Flow Error Screen

Click OK.  Now, connect the Send Email element to the Flow Error Screen.

Quote Entry Flow Send Email to Flow Error Screen

Now, connect all Send Email elements to the Flow Error Screen.

Quote Entry Flow With Flow Error Screen

Save the Flow and click Run one more time.  You’ll notice that this time you’ll see the Screen after you enter the information and you’ll get an email, fantastic!  Congrats, you’ve learned how to handle Faults in Flows!

A few quick comments:

For anyone worried about too many emails, set up a folder with routing rules on the Subject line to catch all the emails, you can then put all the emails into a single folder automatically to review when you have time with the routing rule.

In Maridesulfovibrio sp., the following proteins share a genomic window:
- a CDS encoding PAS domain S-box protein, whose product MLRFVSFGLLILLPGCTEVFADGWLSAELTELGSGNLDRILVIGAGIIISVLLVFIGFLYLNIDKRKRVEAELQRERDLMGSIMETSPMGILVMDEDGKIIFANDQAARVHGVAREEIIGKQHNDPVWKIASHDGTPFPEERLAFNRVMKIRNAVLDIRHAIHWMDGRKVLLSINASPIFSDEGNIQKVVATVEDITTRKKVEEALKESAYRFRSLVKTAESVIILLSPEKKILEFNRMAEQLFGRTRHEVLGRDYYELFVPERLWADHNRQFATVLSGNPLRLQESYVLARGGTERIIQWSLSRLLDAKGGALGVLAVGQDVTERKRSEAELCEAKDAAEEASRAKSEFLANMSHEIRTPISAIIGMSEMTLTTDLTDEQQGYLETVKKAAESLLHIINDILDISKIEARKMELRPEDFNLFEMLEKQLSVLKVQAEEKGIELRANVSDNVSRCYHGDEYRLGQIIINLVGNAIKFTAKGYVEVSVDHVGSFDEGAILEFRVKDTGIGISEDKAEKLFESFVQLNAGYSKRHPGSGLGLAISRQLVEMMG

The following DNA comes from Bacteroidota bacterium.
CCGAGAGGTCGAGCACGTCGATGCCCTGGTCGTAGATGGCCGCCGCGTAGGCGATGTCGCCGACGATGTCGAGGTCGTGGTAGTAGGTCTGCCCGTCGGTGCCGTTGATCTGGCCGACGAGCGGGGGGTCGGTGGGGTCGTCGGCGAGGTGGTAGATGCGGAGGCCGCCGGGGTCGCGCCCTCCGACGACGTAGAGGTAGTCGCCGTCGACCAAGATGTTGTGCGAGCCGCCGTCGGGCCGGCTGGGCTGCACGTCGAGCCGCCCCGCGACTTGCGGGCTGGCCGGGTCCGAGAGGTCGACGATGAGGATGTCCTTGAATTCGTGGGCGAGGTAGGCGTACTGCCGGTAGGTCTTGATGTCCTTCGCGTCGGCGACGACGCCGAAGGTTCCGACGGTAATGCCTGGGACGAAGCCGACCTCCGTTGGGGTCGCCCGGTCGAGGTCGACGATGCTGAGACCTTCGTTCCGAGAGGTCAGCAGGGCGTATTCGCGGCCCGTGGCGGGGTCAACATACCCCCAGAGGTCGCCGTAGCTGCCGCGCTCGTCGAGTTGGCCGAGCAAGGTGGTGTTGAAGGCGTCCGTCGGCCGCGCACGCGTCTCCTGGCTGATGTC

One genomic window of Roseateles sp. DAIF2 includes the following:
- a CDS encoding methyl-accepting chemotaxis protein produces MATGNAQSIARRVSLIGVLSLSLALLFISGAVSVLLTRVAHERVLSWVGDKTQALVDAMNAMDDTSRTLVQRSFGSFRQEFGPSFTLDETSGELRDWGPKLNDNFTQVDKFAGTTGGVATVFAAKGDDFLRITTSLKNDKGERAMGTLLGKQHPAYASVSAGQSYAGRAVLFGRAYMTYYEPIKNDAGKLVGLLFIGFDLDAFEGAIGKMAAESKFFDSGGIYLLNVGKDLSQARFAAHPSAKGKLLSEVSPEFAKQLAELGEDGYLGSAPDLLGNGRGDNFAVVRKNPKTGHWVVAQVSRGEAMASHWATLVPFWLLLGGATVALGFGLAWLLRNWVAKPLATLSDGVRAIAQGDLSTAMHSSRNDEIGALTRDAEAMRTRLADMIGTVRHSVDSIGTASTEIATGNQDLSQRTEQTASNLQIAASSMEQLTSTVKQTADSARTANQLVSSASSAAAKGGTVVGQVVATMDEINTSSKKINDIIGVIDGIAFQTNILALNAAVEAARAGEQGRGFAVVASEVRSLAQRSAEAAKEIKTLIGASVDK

This method for Fault handling also allows you, if you are currently using a different product for your service team (Use Cases in Salesforce, migrate the team to Service Cloud! 🙂 ), to create a case in that system, if that system uses Email to Case…  (Really, start using Service Cloud!)

Some people have suggested creating the Case directly in Flows or posting into a Chatter group.  While these are also great ideas and are live in environments, my fear is that the Case won’t get created or the Chatter message won’t post, so you’ll lose out.  It could just be an unrealistic fear, but if something is messed up with the Flow itself, trying to create other records after the fault seems a little bit risky to me personally.  Again, there are environments that have Cases and Chatter groups working great, so if that is more aligned to your needs (instead of Email to Case), you can do that as well.